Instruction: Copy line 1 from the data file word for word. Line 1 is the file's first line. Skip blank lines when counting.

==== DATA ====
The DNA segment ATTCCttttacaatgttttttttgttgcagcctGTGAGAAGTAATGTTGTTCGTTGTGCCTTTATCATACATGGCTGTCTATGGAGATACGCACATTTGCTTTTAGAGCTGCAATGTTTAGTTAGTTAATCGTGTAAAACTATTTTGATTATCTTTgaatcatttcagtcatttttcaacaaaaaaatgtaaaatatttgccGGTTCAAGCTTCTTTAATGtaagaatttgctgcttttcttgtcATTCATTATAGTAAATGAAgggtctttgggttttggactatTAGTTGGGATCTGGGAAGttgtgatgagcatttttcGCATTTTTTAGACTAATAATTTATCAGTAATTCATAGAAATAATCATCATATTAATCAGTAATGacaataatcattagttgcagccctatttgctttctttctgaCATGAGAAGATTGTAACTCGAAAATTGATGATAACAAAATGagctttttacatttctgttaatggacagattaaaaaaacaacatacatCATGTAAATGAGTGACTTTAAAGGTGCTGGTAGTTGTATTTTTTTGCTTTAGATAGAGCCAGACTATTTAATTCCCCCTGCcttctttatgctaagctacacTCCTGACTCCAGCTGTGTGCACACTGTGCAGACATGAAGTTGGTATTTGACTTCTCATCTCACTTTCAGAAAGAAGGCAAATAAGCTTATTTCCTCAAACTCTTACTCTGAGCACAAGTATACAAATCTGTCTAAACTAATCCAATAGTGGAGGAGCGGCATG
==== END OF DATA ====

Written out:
The DNA segment ATTCCttttacaatgttttttttgttgcagcctGTGAGAAGTAATGTTGTTCGTTGTGCCTTTATCATACATGGCTGTCTATGGAGATACGCACATTTGCTTTTAGAGCTGCAATGTTTAGTTAGTTAATCGTGTAAAACTATTTTGATTATCTTTgaatcatttcagtcatttttcaacaaaaaaatgtaaaatatttgccGGTTCAAGCTTCTTTAATGtaagaatttgctgcttttcttgtcATTCATTATAGTAAATGAAgggtctttgggttttggactatTAGTTGGGATCTGGGAAGttgtgatgagcatttttcGCATTTTTTAGACTAATAATTTATCAGTAATTCATAGAAATAATCATCATATTAATCAGTAATGacaataatcattagttgcagccctatttgctttctttctgaCATGAGAAGATTGTAACTCGAAAATTGATGATAACAAAATGagctttttacatttctgttaatggacagattaaaaaaacaacatacatCATGTAAATGAGTGACTTTAAAGGTGCTGGTAGTTGTATTTTTTTGCTTTAGATAGAGCCAGACTATTTAATTCCCCCTGCcttctttatgctaagctacacTCCTGACTCCAGCTGTGTGCACACTGTGCAGACATGAAGTTGGTATTTGACTTCTCATCTCACTTTCAGAAAGAAGGCAAATAAGCTTATTTCCTCAAACTCTTACTCTGAGCACAAGTATACAAATCTGTCTAAACTAATCCAATAGTGGAGGAGCGGCATG